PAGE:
To paraphrase someone who didn’t have to worry about ‘Interpretation’, oh, yes indeed: ’tis hard to kick against the pricks, is it not?

    • Rebecca Hamilton

      It’s against the law to ask those questions in a job interview in this country, Douglas. I have never heard of anyone even trying. What about a militant secularist who refused to hire someone bec of their faith in Christ? I’ve heard open discussions among people in California (San Francisco) about trying to get someone fired if they could prove they were a christian fundamentalist. Mind you, they were mad about something else and were seeking proof of this to get at them. How do you feel about that?

      • Arkenaten

        I would have, and never had had, any qualms hiring anyone who was religious, providing they accepted the terms and conditions of employment why should I care what god they worshipped providing it did not affect their work.

    • http://ackans.com Mr. V.

      Arkenaten,

      in answer to your comment about David Green hiring women who use abortion-causing drugs, I would say this: It’s probably a non-issue.

      No employer, Christian or not, would ask about such a personal subject. That’s the employee’s business. In any case, even if somehow he knew that, like if he overheard an employee talking about using such a drug, again, I think it would be a non-issue. Just because a Christian stands up for his beliefs, and refuses to act against his beliefs, that doesn’t mean he’s out to control other people’s lives.

      What David Green is saying is that he won’t participate in providing for abortions. He won’t give one cent towards paying for abortions or promoting them. And that should be his right. I don’t think he would fire an employee who had an abortion, or refuse to hire someone because either they had an abortion or were planning on having one. But they will have to go elsewhere to get it, because he won’t help them do so.

      • Arkenaten

        I understand, of course.
        I was merely curious how far his Christian principles went, that’s all.
        So while he most certainly is obliged to abide by labour law when it comes to hiring and firing, irrespective of how he feels personally about his staff using such drugs, and while he has no qualms using their labour even though some of the women may be tacitly involved in murder, he believes he is in his right, based on conscience, to withhold any funds to aid and abett the supposed murder of innocents.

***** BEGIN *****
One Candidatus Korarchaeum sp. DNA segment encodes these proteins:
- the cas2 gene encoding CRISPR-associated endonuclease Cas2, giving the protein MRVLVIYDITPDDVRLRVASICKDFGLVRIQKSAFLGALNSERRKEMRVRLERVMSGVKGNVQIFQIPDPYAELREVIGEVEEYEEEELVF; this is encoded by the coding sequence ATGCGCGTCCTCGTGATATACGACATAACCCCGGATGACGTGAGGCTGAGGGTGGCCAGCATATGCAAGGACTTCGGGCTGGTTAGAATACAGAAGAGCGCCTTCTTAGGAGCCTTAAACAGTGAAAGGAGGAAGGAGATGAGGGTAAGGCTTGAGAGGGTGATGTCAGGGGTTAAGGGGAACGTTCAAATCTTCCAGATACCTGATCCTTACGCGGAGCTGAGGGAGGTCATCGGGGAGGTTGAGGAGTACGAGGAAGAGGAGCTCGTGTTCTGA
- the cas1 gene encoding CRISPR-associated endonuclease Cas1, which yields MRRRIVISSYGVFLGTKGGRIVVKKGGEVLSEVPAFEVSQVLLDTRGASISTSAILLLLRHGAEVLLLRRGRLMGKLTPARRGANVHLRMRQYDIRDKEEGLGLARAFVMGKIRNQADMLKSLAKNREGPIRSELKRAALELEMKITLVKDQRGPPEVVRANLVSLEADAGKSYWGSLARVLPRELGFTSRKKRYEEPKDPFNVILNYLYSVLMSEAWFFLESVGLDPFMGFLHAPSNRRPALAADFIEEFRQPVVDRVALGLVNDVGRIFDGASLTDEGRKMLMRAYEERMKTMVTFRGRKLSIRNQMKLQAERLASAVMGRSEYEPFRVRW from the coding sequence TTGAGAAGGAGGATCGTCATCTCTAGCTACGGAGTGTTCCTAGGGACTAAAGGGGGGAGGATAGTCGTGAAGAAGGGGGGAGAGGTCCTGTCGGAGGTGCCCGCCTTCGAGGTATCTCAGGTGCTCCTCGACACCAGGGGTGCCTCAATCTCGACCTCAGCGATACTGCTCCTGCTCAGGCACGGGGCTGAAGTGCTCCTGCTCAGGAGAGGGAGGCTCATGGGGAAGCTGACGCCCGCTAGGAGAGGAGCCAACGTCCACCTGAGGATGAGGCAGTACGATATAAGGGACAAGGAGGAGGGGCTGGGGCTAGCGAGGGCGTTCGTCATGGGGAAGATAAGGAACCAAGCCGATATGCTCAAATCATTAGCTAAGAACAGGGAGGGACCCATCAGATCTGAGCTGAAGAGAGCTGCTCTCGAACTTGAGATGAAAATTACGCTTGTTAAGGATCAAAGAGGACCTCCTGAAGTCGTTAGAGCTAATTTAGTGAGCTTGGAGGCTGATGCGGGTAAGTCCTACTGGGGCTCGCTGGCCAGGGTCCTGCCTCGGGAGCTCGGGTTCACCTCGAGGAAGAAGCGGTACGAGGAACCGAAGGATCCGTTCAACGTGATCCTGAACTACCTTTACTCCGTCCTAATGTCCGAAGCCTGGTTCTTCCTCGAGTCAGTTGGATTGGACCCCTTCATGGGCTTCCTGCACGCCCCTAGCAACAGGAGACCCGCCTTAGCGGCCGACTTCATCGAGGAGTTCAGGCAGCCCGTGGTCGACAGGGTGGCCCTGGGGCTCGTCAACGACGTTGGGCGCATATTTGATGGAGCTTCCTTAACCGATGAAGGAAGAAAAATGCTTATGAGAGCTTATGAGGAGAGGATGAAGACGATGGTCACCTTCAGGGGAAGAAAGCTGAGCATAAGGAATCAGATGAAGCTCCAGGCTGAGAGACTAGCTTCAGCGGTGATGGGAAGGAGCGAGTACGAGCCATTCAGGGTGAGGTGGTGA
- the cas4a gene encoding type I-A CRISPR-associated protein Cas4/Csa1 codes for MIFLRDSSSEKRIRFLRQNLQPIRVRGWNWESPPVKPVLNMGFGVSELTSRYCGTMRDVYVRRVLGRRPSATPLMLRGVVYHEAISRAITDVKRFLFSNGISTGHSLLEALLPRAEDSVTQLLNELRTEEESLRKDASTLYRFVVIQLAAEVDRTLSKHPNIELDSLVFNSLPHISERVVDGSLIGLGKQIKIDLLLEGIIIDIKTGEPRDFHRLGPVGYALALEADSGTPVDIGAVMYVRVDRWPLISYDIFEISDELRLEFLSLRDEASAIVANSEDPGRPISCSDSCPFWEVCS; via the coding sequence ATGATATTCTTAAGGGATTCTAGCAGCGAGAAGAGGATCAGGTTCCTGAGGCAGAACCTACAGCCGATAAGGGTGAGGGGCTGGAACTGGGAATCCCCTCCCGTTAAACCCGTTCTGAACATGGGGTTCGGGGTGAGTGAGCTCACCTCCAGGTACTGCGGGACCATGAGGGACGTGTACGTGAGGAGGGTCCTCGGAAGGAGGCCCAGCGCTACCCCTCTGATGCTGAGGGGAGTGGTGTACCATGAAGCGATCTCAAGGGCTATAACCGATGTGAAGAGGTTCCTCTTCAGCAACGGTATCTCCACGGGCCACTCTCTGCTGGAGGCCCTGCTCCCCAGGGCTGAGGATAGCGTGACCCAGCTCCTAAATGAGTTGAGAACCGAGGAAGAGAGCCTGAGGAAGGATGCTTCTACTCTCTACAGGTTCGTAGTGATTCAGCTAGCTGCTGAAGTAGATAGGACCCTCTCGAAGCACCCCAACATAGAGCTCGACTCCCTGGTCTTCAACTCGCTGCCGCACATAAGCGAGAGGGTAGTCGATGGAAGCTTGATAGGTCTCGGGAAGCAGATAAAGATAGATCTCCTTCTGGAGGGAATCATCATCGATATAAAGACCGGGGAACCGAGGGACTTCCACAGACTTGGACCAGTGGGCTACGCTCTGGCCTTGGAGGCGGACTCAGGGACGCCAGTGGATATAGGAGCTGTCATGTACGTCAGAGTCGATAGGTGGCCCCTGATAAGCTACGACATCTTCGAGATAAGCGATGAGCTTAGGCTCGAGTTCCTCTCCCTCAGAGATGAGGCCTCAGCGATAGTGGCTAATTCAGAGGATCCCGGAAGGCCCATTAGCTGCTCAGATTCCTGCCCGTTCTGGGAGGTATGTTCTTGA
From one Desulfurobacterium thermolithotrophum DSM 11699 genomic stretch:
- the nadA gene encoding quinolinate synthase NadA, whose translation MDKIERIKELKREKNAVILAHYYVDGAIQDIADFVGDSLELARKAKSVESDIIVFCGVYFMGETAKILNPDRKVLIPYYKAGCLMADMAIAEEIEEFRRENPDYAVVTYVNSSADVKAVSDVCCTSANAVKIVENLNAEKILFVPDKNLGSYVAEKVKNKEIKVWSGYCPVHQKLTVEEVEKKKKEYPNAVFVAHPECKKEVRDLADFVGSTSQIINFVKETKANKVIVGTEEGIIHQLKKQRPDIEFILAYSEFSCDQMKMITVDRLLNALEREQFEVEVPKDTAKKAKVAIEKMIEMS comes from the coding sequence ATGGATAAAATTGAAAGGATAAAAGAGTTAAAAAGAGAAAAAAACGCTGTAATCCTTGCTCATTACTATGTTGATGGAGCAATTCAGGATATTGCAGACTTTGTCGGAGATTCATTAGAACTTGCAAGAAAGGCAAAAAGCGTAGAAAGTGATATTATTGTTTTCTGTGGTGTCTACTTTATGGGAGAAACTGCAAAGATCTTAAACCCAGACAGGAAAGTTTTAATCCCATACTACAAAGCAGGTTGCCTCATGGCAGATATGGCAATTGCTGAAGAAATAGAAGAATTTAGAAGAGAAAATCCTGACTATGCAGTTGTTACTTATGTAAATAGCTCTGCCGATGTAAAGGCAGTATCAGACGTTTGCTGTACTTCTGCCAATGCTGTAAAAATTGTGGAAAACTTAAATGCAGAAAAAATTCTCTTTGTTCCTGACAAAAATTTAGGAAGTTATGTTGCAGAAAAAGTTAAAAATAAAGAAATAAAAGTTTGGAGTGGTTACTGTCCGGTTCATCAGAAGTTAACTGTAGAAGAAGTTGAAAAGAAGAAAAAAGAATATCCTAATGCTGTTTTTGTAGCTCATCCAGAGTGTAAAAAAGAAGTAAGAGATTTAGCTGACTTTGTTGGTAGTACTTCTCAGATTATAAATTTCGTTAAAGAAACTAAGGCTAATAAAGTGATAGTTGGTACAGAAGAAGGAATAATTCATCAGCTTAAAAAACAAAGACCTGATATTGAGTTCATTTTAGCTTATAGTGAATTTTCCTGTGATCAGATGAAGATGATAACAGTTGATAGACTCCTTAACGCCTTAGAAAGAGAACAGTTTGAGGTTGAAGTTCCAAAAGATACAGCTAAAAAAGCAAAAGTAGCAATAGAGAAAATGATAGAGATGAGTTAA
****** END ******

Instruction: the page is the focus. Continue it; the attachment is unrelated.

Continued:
All perfectly clear.
        I notice the side issue of condoms was neatly sidestepped.

        • Rebecca Hamilton

          Douglas every single thing you say in this is a baseless assumption and an accusation based on a baseless assumption. There is not one fact in it.

          • Arkenaten

            Really? Oh well….I leave the interpretation of Scripture to you guys then.
            But please, just clear up this point, though. Are you saying that abortion is or is not murder?

            • http://fpb.livejournal.com/ Fabio P.Barbieri

              You are, once again, asking us whether we have stopped beating our wives (or husbands) yet. When will you learn that this is not a valid way to argue, and only shows you to be a bigot? Christians are taught practically from the cradle to worry about their own sins rather than anyone else’s. The mote and the beam are images very present in the minds of any Christian. The last thing a Christian with the least understanding of his/her faith would do would be to go and cross-question an employee to see whether they are perfect in their lives and opinions; that may be the job of a priest in the confessional or of a spiritual guide chosen by people on retreat or by members of a movement, but never that of an ordinary Christian in an ordinary setting. That does not mean, of course, that if sin and murder actually strike you in the face, you are supposed to be silent about it. To the contrary, anyone who is silent about such things when the situation requires that he speaks out is a Cain, the murderer of his brother. It was Cain who first asked, “Am I supposed to be the guardian of my brother?” And the story supplies the answer: the man who claims not to be his brother’s guardian is his brother’s murderer. So: don’t go prying into others’ lives, because nobody died and made you God (well, Somebody did something pretty close, but you are nowhere near deification yet); but don’t be silent when you see sin in front of you, because you know enough about sin to know that it is wrong, and therefore it is your responsibility to protest. Is that clear enough, or have you got some further sophistry to prolong this thread?

              • Arkenaten

                You posts are never concise, Fabio.
                Try to get to the point will you?
                Liked this bit though,
                ” (well, Somebody did something pretty close, but you are nowhere near deification yet);”
                I agree…not yet. ‘Winks’
                Loved your Milton snippet by the way. Wasn’t he such a cool poet?

                • http://fpb.livejournal.com/ Fabio P.Barbieri

                  There may have been a time when conciseness went with clarity. Today it goes with politician’s lies, sloganeering and factoids. I would rather be clear than concise, if the choice arises.

              • Arkenaten

                You could have stopped at ‘Yes’, Fabio, this was the only answer I asked for. If I’d wanted a sermon I would have said, okay? Excellent!